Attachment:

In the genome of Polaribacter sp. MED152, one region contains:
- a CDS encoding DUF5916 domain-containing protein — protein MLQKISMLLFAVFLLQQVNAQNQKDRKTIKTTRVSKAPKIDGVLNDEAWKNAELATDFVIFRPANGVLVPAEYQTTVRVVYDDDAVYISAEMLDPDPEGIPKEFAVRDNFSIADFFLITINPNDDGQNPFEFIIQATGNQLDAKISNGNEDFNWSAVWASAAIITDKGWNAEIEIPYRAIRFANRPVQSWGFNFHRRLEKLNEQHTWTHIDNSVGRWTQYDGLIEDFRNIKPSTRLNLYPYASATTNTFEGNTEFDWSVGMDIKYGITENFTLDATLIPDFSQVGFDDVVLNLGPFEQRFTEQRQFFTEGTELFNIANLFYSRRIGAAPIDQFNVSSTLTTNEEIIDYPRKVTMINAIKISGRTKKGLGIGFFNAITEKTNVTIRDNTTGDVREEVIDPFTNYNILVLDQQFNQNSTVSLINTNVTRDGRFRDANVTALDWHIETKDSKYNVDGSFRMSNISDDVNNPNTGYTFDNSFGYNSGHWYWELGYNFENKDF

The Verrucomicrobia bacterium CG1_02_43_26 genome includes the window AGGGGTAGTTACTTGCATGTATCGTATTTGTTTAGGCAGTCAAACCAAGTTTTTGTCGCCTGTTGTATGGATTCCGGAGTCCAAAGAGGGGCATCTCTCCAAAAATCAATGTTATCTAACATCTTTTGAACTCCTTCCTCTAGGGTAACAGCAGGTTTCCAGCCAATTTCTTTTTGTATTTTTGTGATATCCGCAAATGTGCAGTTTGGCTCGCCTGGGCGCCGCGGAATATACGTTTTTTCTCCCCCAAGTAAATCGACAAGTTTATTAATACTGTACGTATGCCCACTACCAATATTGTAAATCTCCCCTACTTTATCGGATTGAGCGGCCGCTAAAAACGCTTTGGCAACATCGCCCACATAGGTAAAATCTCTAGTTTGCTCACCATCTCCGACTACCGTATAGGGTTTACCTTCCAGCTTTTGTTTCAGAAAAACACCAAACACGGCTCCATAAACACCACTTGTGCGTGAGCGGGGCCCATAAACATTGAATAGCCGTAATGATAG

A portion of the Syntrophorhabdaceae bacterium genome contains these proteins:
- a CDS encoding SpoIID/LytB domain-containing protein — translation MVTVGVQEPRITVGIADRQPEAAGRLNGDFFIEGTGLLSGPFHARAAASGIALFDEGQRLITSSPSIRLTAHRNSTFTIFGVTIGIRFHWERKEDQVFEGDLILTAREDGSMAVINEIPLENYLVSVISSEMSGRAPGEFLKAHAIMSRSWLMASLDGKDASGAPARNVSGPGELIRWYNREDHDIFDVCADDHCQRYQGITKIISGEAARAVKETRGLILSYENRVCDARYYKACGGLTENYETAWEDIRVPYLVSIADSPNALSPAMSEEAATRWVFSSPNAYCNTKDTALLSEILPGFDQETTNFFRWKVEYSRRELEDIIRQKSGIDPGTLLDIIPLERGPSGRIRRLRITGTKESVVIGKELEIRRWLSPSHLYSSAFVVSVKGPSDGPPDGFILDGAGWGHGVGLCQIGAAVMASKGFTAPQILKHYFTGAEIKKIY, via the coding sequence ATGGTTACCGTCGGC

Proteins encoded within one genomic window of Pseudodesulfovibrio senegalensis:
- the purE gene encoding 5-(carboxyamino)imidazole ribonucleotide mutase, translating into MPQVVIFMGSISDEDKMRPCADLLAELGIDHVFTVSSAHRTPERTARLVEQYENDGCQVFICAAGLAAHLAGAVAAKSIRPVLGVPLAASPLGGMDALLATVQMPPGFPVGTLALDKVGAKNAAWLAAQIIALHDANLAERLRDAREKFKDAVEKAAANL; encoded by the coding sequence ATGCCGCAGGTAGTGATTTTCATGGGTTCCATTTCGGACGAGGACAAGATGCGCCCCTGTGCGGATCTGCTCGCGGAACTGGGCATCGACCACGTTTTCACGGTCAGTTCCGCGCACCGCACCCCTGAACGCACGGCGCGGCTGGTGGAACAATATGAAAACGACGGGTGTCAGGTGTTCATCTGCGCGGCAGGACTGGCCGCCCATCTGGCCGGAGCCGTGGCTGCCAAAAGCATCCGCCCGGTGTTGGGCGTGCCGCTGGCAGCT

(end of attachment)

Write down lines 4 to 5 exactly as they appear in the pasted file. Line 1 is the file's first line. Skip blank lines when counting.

A portion of the Syntrophorhabdaceae bacterium genome contains these proteins:
- a CDS encoding SpoIID/LytB domain-containing protein — translation MVTVGVQEPRITVGIADRQPEAAGRLNGDFFIEGTGLLSGPFHARAAASGIALFDEGQRLITSSPSIRLTAHRNSTFTIFGVTIGIRFHWERKEDQVFEGDLILTAREDGSMAVINEIPLENYLVSVISSEMSGRAPGEFLKAHAIMSRSWLMASLDGKDASGAPARNVSGPGELIRWYNREDHDIFDVCADDHCQRYQGITKIISGEAARAVKETRGLILSYENRVCDARYYKACGGLTENYETAWEDIRVPYLVSIADSPNALSPAMSEEAATRWVFSSPNAYCNTKDTALLSEILPGFDQETTNFFRWKVEYSRRELEDIIRQKSGIDPGTLLDIIPLERGPSGRIRRLRITGTKESVVIGKELEIRRWLSPSHLYSSAFVVSVKGPSDGPPDGFILDGAGWGHGVGLCQIGAAVMASKGFTAPQILKHYFTGAEIKKIY, via the coding sequence ATGGTTACCGTCGGC